Three Reasons Why Most CRM Initiatives Fizzle (And One Reason Why Some Don’t)

Three Reasons Why Most CRM Initiatives Fizzle (And One Reason Why Some Don’t)

Steven Dunston
Steven Dunston

Most enterprises will spend more this year on customer experience, but will fail to affect their business goals with their CRM.

This is the disturbing report from Gartner analysts, revealed at their London Customer Strategies and Technologies Summit earlier this year.

By understanding the three ways companies fail to capitalize on digital initiatives, we can be part of the minority who successfully transform their business.

1. Companies fail by choosing homegrown, niche, or on-premise systems

If you don’t regularly look at the numbers, you may assume that Salesforce dominates the CRM landscape. While they are the single largest vendor, they are only 18-20% of the CRM market.

Most companies are still using SAP, Oracle, or a homegrown or industry-specific CRM — and many of those are on-premise systems.

None of these alternatives can match Salesforce for integrations or connectivity. There are more than 3,000 apps in the Salesforce AppExchange, and thousands more connect through the open API. No other CRM can match the interoperability of Salesforce. Companies like Microsoft and SAP compete by providing monolithic stacks with incredible power, but without the ability to choose best-of breed vendors for individual capabilities.

The result is that most companies end up relying on a CRM merely to capture records, and don’t incorporate data from other systems of record.

2. Companies fail because they think CRM is a goal

One popular CRM myth is that a company will achieve efficiency or revenue gains just because they digitally transformed their processes. It can be an intense and expensive transition to implement a CRM, and well worth celebrating once the system is in production. But according to Gartner analysts, there is no correlation between cloud CRM adoption and bottom-line metrics like growth, profit, or efficiency. How can this be?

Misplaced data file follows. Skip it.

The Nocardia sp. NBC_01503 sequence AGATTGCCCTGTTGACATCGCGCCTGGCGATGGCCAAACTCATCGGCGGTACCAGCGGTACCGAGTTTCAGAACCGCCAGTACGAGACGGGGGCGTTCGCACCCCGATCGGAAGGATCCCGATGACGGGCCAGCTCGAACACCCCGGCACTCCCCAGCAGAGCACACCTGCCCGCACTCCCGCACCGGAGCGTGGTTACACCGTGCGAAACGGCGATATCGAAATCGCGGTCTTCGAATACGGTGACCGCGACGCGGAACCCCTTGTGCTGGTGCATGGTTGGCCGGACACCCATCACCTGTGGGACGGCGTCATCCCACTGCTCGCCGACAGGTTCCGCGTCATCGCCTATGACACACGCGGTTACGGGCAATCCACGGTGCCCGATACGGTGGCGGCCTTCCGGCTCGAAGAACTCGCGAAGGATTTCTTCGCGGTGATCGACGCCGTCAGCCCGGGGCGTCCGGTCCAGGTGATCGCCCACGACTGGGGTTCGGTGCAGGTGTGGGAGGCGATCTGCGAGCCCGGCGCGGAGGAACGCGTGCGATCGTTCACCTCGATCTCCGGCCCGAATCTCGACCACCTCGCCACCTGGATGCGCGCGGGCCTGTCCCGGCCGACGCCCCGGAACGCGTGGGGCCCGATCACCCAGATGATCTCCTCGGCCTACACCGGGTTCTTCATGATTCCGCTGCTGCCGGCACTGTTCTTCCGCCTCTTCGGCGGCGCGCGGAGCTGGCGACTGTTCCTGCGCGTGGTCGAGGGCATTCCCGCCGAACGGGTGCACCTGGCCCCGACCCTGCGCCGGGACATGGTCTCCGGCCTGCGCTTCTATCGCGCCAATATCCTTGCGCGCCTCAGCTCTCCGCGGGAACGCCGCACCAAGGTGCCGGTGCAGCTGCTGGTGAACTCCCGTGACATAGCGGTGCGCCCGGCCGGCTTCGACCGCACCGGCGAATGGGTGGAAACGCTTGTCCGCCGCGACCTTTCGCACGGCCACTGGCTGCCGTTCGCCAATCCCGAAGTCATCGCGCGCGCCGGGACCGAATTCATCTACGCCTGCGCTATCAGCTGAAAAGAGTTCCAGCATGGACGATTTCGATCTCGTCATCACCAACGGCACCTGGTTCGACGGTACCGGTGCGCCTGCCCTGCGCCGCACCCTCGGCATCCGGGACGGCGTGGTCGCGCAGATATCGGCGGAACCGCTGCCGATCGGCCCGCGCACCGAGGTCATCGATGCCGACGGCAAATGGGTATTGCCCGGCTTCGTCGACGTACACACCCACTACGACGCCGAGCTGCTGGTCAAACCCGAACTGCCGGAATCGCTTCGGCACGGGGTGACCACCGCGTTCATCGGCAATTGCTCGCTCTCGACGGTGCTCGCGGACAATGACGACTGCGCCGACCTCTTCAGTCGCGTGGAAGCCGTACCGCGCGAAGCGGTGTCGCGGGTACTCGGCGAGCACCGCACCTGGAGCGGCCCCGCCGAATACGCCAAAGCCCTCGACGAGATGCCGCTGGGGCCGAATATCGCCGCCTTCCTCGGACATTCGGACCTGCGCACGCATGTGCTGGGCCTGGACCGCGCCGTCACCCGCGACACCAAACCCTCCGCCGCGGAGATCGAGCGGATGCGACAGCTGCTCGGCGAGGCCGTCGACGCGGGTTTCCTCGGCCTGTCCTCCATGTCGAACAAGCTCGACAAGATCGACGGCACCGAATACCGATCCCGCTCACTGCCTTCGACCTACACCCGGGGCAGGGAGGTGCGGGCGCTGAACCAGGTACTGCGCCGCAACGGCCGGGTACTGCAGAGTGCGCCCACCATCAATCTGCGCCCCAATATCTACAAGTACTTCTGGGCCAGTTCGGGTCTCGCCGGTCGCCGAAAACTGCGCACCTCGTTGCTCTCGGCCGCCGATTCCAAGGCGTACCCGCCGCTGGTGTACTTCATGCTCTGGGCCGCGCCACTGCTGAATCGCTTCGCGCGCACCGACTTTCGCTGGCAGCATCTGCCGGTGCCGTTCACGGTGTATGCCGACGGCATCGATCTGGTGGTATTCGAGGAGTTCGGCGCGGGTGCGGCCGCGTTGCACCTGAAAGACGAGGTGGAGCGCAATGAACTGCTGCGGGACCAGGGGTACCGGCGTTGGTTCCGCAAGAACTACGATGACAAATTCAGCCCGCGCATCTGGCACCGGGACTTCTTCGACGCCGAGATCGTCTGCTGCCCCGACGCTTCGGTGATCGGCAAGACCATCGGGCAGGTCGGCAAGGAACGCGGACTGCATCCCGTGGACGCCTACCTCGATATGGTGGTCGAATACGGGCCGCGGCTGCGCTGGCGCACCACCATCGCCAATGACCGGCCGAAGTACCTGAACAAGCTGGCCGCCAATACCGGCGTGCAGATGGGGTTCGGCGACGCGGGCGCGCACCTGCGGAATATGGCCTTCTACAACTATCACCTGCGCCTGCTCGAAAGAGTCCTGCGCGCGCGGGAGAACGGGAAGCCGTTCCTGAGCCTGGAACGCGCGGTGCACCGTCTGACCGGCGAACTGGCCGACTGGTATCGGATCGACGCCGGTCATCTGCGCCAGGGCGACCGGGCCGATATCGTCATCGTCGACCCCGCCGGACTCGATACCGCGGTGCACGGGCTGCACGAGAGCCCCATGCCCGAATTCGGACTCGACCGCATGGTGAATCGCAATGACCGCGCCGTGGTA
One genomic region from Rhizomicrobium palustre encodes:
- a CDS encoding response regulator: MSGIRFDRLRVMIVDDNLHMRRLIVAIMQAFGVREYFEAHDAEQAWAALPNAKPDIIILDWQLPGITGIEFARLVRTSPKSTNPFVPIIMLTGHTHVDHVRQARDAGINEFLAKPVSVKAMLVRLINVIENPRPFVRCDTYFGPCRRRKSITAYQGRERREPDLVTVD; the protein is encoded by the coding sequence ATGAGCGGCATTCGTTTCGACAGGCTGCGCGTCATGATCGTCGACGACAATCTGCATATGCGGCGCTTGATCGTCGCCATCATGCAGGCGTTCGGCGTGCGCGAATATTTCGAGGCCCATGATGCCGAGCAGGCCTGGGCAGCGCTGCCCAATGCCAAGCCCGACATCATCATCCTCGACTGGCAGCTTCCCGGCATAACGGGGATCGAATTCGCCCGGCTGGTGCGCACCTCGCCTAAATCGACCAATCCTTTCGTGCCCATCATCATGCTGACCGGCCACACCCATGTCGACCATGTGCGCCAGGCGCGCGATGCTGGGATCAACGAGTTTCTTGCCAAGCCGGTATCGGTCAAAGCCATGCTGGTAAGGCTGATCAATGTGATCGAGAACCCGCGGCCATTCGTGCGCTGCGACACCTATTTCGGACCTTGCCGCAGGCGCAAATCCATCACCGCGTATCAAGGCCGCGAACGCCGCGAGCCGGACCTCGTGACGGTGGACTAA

CRM on its own doesn’t improve communication or processes. It doesn’t provide for data warehousing or reporting. CRMs typically do a poor job of tracking changes over time, which is critical for analysis.

So most companies quickly realize that they need to follow a CRM launch with initiatives to integrate other key apps, build a data warehouse, and adopt a visual analytics solution — all of which greatly expand the initial scope and cost of CRM adoption. These initiatives are expensive and risky, and if you haven’t prepared your board and leadership team ahead of time, it can be difficult to get the time and budget necessary to follow through.

3. Companies fail because they can’t turn analysis into action

Most CEOs are focused on improving customer experience, but organizations lack the systems or the skills to affect change.

Olive Huang, CRM research director at Gartner, says companies should focus on building expertise in customer journey mapping, which can start with a manual mapping exercise, but should end with an operationalized customer journey.

This requires buy-in from marketing, customer service, operations, and sales. That’s not easy. Unless your operations have been designed for business agility, it is impossible to respond to market shifts.

So how do companies pull it off?

Journey orchestration is an emerging category of software that brings together integration, data unification, and a workflow engine to achieve the original goal of CRM, which is to better align a company with its customers’ expectations.

Rather than shoehorn process management into an app that wasn’t built for it, or build a complex custom solution for integrating data from disparate systems of record, journey orchestration engines unify data, actions, and analysis in one platform.

Implementing a CRM is the first step, but the key to successful digital transformation is to create an agile business, with all of its operations in alignment with the customer.

Steven Dunston
Steven Dunston
Sr. Director of Marketing at Usermind

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